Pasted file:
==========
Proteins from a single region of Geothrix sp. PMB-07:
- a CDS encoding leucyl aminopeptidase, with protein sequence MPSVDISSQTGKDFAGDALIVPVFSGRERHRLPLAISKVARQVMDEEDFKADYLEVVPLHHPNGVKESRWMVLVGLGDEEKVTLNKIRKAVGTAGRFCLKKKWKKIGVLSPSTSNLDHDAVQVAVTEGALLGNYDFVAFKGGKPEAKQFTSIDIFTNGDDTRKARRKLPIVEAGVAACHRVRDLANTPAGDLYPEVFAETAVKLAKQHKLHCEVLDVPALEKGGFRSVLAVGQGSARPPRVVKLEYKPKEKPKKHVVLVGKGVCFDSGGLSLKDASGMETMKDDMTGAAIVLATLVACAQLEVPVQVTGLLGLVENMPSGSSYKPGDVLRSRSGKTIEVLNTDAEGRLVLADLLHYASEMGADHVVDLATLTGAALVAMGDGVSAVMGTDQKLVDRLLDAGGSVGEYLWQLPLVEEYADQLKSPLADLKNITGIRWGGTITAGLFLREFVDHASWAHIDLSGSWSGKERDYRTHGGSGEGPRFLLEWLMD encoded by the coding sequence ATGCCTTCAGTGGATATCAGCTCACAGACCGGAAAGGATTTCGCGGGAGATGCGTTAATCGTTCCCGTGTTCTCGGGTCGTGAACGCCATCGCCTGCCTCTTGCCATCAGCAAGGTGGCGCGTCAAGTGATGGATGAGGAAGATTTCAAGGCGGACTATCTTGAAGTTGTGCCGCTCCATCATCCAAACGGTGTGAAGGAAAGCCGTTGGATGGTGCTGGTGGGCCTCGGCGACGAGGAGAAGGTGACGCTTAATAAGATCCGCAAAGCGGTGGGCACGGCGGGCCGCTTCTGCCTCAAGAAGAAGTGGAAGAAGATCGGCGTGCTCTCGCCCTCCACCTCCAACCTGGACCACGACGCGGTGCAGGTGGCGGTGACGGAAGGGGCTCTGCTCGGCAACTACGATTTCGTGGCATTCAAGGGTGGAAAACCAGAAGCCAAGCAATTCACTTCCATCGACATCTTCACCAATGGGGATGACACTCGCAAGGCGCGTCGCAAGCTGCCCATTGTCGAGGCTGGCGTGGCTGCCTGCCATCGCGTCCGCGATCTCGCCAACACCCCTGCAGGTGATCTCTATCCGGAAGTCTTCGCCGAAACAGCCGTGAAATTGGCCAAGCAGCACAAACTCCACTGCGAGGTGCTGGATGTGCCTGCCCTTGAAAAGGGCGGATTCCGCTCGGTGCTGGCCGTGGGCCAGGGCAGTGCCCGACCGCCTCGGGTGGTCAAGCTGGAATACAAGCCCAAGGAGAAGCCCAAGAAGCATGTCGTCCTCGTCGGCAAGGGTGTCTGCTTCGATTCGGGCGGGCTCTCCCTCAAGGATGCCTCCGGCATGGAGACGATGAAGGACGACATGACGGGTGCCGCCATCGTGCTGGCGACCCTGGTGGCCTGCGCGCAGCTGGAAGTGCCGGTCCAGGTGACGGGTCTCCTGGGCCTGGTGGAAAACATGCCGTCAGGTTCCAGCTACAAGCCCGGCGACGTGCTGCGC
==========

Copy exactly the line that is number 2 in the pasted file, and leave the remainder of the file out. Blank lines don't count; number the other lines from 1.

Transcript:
- a CDS encoding leucyl aminopeptidase, with protein sequence MPSVDISSQTGKDFAGDALIVPVFSGRERHRLPLAISKVARQVMDEEDFKADYLEVVPLHHPNGVKESRWMVLVGLGDEEKVTLNKIRKAVGTAGRFCLKKKWKKIGVLSPSTSNLDHDAVQVAVTEGALLGNYDFVAFKGGKPEAKQFTSIDIFTNGDDTRKARRKLPIVEAGVAACHRVRDLANTPAGDLYPEVFAETAVKLAKQHKLHCEVLDVPALEKGGFRSVLAVGQGSARPPRVVKLEYKPKEKPKKHVVLVGKGVCFDSGGLSLKDASGMETMKDDMTGAAIVLATLVACAQLEVPVQVTGLLGLVENMPSGSSYKPGDVLRSRSGKTIEVLNTDAEGRLVLADLLHYASEMGADHVVDLATLTGAALVAMGDGVSAVMGTDQKLVDRLLDAGGSVGEYLWQLPLVEEYADQLKSPLADLKNITGIRWGGTITAGLFLREFVDHASWAHIDLSGSWSGKERDYRTHGGSGEGPRFLLEWLMD encoded by the coding sequence ATGCCTTCAGTGGATATCAGCTCACAGACCGGAAAGGATTTCGCGGGAGATGCGTTAATCGTTCCCGTGTTCTCGGGTCGTGAACGCCATCGCCTGCCTCTTGCCATCAGCAAGGTGGCGCGTCAAGTGATGGATGAGGAAGATTTCAAGGCGGACTATCTTGAAGTTGTGCCGCTCCATCATCCAAACGGTGTGAAGGAAAGCCGTTGGATGGTGCTGGTGGGCCTCGGCGACGAGGAGAAGGTGACGCTTAATAAGATCCGCAAAGCGGTGGGCACGGCGGGCCGCTTCTGCCTCAAGAAGAAGTGGAAGAAGATCGGCGTGCTCTCGCCCTCCACCTCCAACCTGGACCACGACGCGGTGCAGGTGGCGGTGACGGAAGGGGCTCTGCTCGGCAACTACGATTTCGTGGCATTCAAGGGTGGAAAACCAGAAGCCAAGCAATTCACTTCCATCGACATCTTCACCAATGGGGATGACACTCGCAAGGCGCGTCGCAAGCTGCCCATTGTCGAGGCTGGCGTGGCTGCCTGCCATCGCGTCCGCGATCTCGCCAACACCCCTGCAGGTGATCTCTATCCGGAAGTCTTCGCCGAAACAGCCGTGAAATTGGCCAAGCAGCACAAACTCCACTGCGAGGTGCTGGATGTGCCTGCCCTTGAAAAGGGCGGATTCCGCTCGGTGCTGGCCGTGGGCCAGGGCAGTGCCCGACCGCCTCGGGTGGTCAAGCTGGAATACAAGCCCAAGGAGAAGCCCAAGAAGCATGTCGTCCTCGTCGGCAAGGGTGTCTGCTTCGATTCGGGCGGGCTCTCCCTCAAGGATGCCTCCGGCATGGAGACGATGAAGGACGACATGACGGGTGCCGCCATCGTGCTGGCGACCCTGGTGGCCTGCGCGCAGCTGGAAGTGCCGGTCCAGGTGACGGGTCTCCTGGGCCTGGTGGAAAACATGCCGTCAGGTTCCAGCTACAAGCCCGGCGACGTGCTGCGC